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A-Team Insight Blogs

The Chief Data Officer: Here to Stay or Just a Flash in the Pan?

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Remember when the acronym CDO referred to collateralized debt obligations, a fancy type of credit derivative?

Well, think again. CDOs are now chief data officers, C-level executives charged with the corporate ‘ownership’ of a firm’s data assets (although quite where that leaves chief information officers isn’t yet clear….). The implication is that CDOs sit with other C-level types on a financial institution’s executive management committee and make sure that a firm’s most valuable asset – after its people, of course – is well maintained and used to best advantage. So far, so good.

If it’s true that data is such an important asset, why shouldn’t its interests be represented at the C-level? After all, operations and technology officers have long been prefixed with the C word. Indeed, John Fleming, in an article abstracted here on Page 9 from a piece that originally ran in our new A-Team IQ magazine, points out that without buy-in at the very highest levels of the enterprise, the prospects for any enterprise data management project are really quite dim. And yet, as we reported last month, recent research suggests that although spending on EDM projects is expected to reach some $1.67 billion this year, most financial institutions have no plans to install a data officer at the C-level.

Why is that? The question was put to a panel of data experts at a recent London seminar on risk. The panelists agreed that ultimate data ownership should rest with the business owner, rather than with any specific data chief, and that the institution’s data function should be responsible instead only for procesess, like data management and checking data quality. The panel suggested that the role of a CDO is untenable, simply because no single person or function can know, own or be accountable for the extraordinarily broad array of data that financial institutions draw upon for their daily operations.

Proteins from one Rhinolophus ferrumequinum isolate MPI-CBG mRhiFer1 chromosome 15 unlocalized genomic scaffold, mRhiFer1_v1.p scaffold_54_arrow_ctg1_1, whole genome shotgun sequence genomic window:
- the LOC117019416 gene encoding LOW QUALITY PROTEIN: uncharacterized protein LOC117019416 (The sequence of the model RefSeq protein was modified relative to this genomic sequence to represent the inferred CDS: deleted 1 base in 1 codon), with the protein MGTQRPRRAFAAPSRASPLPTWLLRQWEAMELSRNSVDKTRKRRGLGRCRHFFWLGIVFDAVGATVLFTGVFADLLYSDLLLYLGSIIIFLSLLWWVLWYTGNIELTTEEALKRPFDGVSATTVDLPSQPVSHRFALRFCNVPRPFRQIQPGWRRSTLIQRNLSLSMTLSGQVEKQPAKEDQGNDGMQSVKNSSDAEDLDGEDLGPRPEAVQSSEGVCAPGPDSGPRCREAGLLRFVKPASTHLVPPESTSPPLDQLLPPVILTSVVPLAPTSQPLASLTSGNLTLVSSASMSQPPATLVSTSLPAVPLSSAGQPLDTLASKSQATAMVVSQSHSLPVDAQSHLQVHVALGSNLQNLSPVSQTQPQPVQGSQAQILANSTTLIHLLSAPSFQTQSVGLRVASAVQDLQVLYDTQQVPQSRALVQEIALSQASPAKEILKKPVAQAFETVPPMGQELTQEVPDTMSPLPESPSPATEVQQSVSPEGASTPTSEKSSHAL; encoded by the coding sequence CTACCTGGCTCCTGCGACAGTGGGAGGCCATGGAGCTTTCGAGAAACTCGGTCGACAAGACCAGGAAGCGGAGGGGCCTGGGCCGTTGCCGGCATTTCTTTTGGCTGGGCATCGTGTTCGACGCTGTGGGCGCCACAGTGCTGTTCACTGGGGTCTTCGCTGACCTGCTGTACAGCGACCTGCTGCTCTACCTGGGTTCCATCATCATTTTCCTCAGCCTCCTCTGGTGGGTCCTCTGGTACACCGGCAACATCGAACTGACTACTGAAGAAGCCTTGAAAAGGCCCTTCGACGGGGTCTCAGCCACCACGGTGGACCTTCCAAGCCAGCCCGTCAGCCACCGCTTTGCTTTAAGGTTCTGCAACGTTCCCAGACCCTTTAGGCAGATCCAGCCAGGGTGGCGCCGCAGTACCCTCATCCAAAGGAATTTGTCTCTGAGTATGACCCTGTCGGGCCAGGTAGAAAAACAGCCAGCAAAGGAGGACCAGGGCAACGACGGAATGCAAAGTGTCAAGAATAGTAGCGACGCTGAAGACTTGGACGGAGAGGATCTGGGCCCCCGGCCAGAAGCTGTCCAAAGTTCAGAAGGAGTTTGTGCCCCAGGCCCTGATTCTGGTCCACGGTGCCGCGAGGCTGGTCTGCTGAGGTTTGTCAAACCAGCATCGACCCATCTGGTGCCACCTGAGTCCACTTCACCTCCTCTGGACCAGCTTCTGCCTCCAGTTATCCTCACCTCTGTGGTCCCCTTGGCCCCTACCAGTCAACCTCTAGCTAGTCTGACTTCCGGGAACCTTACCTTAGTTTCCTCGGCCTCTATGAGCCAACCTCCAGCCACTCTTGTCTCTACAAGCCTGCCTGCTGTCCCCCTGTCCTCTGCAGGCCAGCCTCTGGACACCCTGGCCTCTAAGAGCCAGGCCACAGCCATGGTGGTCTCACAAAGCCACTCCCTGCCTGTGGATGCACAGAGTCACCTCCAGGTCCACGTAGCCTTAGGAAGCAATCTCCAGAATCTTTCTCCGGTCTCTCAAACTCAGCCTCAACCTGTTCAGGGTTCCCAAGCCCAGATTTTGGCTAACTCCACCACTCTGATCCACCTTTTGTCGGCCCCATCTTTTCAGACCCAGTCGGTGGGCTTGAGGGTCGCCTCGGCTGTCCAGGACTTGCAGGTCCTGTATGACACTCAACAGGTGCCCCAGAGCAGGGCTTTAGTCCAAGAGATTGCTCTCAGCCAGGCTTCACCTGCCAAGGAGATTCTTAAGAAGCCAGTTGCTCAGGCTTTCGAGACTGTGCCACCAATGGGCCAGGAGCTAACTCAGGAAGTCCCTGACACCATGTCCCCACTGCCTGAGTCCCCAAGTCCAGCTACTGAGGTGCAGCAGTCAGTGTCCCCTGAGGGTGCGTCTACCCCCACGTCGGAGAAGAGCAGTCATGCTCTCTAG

Does that relegate the CDO function to the conference circuit, where we seem to see so many of them ply their trade? Or do they have a role to play in getting EDM projects off the ground and, indeed, completed according to spec? We’d like to think it’s more the latter than the former. But, in essence, there seem to be three roles emerging here. As a C-level executive, surely the main function of a chief data officer is to ensure the processes around data collection, storage, maintenance and access result in high-quality, accurate, up-to-date and ‘defensible’ corporate information? Ownership here could continue to lie with the business lines, where – as our plucky panel points out – the specific vertical expertise resides.

A second role is in navigating that EDM project through the political minefield that all invariably face. Change on this scale always meets resistance. A C-level exec can have a C-level conversation that can keep a project moving, even in the face of the worst intransigence. And finally, yes, that conference circuit role is an important one. Externally, we’ve seen a group of ‘usual suspect’ protagonists evangelize on their new-found roles. These guys believe they are furthering the cause as trailblazers in this area. And they are right. The external conference circuit is a mirror image of the internal corporate meeting circuit that our new breed of data officers is forced to endure in order to keep their projects moving, or indeed to get them off the ground at all. CDOs aren’t for everyone. But they have their place.

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